In addition to the UAE, which we have contributed for the third year, this guide covers a broad range of common issues in fintech laws and regulations in 41 jurisdictions. Areas covered in the guide include the fintech landscape, funding for fintech, fintech regulation, other regulatory regimes / non-financial regulation, accessing talent, and technology.
The new year, 2022, will be the year in which cryptocurrencies gain more legitimacy worldwide through government regulation, oversight and further acceptance. Indeed, in December 2021, the Dubai World Trade Centre announced that it will become a crypto zone and a regulator for cryptocurrencies and other virtual assets – including digital assets, products, operators and exchanges. In September 2021, the country of El Salvador officially recognized Bitcoin as legal tender. Mexico has stated that it will have its own digital currency by 2024.
What is cryptocurrency?
Cryptocurrency is an electronic cash system, which removes the need for a centralized server (or bank) when a transaction is made. Instead of using a bank as intermediary, a transaction is communicated to and stored electronically simultaneously in multiple, geographically diverse computers (servers) at once. Such distributed, simultaneous notification and storage of such transaction on all these computers establishes that it is legitimate and prevents unauthorized changes later to such transaction. This is how blockchain technology works. A blockchain is a distributed database that is shared among the nodes of a computer network. As a database, a blockchain stores information electronically in digital format. Blockchains are best known for their crucial role in cryptocurrency systems, such as Bitcoin, for maintaining a secure and decentralized record of transactions. The innovation with a blockchain is that it guarantees the fidelity and security of a record of data and generates trust without the need for a trusted third party (i.e., a bank).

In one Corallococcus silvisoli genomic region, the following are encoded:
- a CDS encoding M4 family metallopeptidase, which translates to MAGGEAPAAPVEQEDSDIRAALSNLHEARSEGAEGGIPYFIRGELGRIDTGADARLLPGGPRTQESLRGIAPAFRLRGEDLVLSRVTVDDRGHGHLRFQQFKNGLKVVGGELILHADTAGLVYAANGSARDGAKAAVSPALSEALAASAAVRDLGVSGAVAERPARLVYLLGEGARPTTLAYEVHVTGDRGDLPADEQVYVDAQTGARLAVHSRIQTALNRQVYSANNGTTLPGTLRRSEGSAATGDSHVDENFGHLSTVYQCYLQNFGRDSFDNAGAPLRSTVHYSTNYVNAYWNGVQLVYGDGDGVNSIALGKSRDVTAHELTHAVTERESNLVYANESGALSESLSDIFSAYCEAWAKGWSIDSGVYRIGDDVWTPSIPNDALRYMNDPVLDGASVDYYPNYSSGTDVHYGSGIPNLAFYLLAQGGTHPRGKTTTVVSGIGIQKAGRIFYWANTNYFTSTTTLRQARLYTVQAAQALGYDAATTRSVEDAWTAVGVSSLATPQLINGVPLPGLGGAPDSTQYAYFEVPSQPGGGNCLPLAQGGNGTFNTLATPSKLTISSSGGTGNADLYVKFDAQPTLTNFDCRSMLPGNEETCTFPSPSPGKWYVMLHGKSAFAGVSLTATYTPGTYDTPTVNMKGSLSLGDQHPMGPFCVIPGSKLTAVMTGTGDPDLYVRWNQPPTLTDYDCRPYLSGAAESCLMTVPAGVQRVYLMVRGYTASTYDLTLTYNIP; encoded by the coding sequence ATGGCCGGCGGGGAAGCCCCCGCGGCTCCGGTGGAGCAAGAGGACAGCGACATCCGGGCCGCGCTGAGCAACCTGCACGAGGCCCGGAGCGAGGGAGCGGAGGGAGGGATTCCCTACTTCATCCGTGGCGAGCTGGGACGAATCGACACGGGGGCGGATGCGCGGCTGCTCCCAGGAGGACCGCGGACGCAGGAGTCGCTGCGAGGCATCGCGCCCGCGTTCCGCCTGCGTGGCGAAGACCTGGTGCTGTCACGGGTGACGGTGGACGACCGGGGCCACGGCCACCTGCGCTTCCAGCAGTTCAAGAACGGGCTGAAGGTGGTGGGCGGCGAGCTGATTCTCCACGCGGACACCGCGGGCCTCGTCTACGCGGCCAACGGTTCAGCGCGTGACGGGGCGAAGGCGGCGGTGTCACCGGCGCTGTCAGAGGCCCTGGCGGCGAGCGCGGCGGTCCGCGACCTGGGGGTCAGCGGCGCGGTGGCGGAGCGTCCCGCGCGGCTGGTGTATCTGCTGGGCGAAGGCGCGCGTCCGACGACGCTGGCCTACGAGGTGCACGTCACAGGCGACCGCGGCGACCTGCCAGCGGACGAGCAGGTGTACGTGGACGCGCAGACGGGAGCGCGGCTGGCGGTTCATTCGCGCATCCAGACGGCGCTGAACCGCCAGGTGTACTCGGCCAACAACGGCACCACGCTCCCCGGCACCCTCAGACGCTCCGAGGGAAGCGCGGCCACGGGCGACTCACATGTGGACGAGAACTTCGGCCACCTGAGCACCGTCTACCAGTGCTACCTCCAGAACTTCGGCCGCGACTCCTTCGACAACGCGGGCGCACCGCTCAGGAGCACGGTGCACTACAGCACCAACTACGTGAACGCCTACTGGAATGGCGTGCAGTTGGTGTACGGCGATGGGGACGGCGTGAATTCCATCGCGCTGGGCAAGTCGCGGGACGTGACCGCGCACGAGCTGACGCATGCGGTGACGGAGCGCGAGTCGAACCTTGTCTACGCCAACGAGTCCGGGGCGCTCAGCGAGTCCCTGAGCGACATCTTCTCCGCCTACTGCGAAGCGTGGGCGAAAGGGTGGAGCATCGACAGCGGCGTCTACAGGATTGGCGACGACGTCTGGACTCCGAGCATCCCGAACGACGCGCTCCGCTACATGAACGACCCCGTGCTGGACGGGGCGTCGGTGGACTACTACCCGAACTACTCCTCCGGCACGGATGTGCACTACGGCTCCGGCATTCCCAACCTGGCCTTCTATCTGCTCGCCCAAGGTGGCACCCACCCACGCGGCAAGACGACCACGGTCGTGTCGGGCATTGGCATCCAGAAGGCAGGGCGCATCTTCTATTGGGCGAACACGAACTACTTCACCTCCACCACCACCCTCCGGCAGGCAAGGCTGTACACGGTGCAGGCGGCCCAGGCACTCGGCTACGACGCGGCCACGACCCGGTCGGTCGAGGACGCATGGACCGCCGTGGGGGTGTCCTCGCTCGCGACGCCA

Why are cryptocurrencies popular?
One reason why crypto is so popular is because it doesn’t require too much effort or the involvement of third parties – only a computer.
Furthermore, many have predicted that cryptocurrencies will become the future primary currency in the world as they remove the need for banks from transactions and significantly reduces the cost of transactions.
Initial coin offerings
Much like in the physical world in which private companies go public by listing and selling their shares on public exchanges such as the New York Stock Exchange, cryptocurrencies have initial coin offerings. An initial coin offering is an event where a company sells a new cryptocurrency to raise money. Investors receive cryptocurrency in exchange for their financial contributions. In many ways, an initial coin offering is the cryptocurrency version of an initial public offering in the stock market. With the growth of the crypto industry, initial coin offerings have also increased in popularity.